The Wyoming Coaches Association once again took note of Rogers’ impressive ability and named her to the 2021 All-State list. The recognition was a bonus to a season that was anything but normal.
“Getting All-State a second year is a big deal because that has been a big goal for me,” she said. “It’s something I definitely did not expect because this year we did not make it to State. Having nailed that down this year made me feel a lot better about the season.”
Starting from scratch
In second grade, Rogers’ parents encouraged her to try basketball. Rogers’ father competed in rodeo and she grew up around horses, not basketballs.
The first years on the court were tough, Rogers stated, as she navigated a new sport and path. By fourth grade, Rogers improved and joined a traveling team called the “Splash Sistas” with many of her current teammates.
“We were playing basketball whenever we could,” she said. “I felt like there was so much glory in that. I loved getting to go to new places, meet new people – I loved the atmosphere.”
Rogers trained with Devyn Petersen, formerly Devyn Christensen, a top-scoring Division I women’s basketball player for the Utah State University Aggies.
“She was really my idol and still is to this day,” Rogers said. “Just seeing her love for the game and all that she accomplished, that pushed me. Hearing her talk about basketball definitely made me want it more than anything.”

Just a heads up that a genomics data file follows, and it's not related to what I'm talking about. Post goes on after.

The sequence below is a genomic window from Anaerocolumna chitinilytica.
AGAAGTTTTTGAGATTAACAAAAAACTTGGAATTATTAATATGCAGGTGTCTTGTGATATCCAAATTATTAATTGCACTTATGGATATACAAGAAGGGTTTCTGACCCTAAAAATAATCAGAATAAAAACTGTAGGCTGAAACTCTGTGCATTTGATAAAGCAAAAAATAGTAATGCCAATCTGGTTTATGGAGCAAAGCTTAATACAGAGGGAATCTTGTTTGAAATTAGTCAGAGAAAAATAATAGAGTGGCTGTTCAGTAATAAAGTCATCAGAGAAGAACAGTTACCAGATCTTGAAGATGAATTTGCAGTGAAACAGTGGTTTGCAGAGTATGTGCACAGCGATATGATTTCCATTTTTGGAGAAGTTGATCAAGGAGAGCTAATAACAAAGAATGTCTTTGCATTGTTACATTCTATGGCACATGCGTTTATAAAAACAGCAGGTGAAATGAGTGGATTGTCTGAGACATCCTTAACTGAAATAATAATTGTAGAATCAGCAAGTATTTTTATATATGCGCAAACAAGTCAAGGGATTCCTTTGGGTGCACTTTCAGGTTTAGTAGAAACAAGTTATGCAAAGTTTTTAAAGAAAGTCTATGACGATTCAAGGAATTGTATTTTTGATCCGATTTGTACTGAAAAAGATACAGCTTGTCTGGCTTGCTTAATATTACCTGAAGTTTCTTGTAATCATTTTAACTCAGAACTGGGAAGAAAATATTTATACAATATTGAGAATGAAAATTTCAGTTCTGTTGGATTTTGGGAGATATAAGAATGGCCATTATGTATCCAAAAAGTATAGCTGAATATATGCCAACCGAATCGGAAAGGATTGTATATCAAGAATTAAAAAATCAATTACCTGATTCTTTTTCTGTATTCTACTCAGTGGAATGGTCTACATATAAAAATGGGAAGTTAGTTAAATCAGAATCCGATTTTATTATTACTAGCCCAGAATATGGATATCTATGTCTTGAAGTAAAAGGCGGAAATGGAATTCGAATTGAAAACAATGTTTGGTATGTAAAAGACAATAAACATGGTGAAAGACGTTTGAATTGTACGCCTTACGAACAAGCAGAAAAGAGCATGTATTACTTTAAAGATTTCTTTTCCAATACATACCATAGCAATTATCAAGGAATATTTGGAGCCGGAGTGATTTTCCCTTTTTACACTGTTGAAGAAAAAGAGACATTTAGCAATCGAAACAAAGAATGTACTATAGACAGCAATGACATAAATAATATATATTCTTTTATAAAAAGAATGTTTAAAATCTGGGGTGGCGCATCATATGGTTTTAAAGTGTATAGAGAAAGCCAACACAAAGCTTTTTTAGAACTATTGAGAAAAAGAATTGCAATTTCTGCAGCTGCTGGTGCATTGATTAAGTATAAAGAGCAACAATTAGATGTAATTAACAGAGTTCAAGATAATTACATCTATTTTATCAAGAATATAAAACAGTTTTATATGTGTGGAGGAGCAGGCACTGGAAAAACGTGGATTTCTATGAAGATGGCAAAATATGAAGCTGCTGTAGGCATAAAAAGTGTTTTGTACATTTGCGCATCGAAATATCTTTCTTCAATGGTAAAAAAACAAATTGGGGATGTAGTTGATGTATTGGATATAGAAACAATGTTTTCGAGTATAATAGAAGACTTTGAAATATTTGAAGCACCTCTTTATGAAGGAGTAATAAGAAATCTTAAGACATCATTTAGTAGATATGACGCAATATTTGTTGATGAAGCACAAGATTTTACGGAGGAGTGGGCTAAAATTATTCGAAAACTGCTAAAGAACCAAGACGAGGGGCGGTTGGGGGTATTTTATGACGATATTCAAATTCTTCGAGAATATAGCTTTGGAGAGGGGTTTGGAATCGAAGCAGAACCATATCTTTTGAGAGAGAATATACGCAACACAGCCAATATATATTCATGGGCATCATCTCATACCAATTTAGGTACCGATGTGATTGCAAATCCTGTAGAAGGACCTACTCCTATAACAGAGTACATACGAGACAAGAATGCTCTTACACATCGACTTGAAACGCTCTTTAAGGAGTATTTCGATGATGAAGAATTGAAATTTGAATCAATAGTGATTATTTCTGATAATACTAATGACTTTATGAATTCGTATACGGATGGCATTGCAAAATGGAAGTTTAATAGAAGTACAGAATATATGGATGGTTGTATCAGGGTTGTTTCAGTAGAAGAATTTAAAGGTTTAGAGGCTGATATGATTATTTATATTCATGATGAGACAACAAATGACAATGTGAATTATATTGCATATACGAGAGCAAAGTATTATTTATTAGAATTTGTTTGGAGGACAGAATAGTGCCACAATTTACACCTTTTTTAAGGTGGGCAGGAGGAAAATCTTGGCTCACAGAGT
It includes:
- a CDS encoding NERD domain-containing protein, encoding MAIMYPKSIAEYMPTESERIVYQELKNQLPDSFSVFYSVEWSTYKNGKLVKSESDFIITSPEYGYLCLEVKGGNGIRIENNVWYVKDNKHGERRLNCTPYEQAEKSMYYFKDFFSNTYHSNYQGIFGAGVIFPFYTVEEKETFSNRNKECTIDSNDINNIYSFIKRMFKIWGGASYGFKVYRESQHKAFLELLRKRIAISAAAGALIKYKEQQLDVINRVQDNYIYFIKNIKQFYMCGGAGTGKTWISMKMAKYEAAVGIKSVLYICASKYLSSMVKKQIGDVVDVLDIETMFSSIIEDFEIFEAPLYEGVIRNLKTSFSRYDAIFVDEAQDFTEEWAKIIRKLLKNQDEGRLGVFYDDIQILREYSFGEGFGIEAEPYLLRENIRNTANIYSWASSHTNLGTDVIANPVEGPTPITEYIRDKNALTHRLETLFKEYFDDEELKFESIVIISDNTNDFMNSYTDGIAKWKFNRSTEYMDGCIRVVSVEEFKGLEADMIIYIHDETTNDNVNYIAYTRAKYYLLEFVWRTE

Rogers stuck with the sport through middle school and joined the Lady Wranglers her freshman year. She started in junior varsity and soon advanced to the varsity starting lineup. The first games were nervewracking, Rogers said, but she knew her parents were supporting her from the stands.
Rogers looked up to opponent McKinley Bradshaw, a Lyman alumni and key contributor for the University of Wyoming Cowgirls’ basketball team.
“By the time I got to high school, I knew that basketball was what I wanted to do,” Rogers said. “I remember watching (Bradshaw) and thought, ‘I want to be like her. I want to do something like that. I want to make waves.’”
Rogers earned All-Conference honors her freshman year, followed by All-State recognition the next two years.
During her sophomore year, Rogers was invited to play for the Idaho Flash, a traveling team in Boise sponsored by the Amateur Athletic Union. True to form, Rogers took on the challenges of a busy travel schedule and playing with a new set of teammates.
Rogers is already starting her training with the Idaho Flash this year and looks forward to a season that is as normal as possible.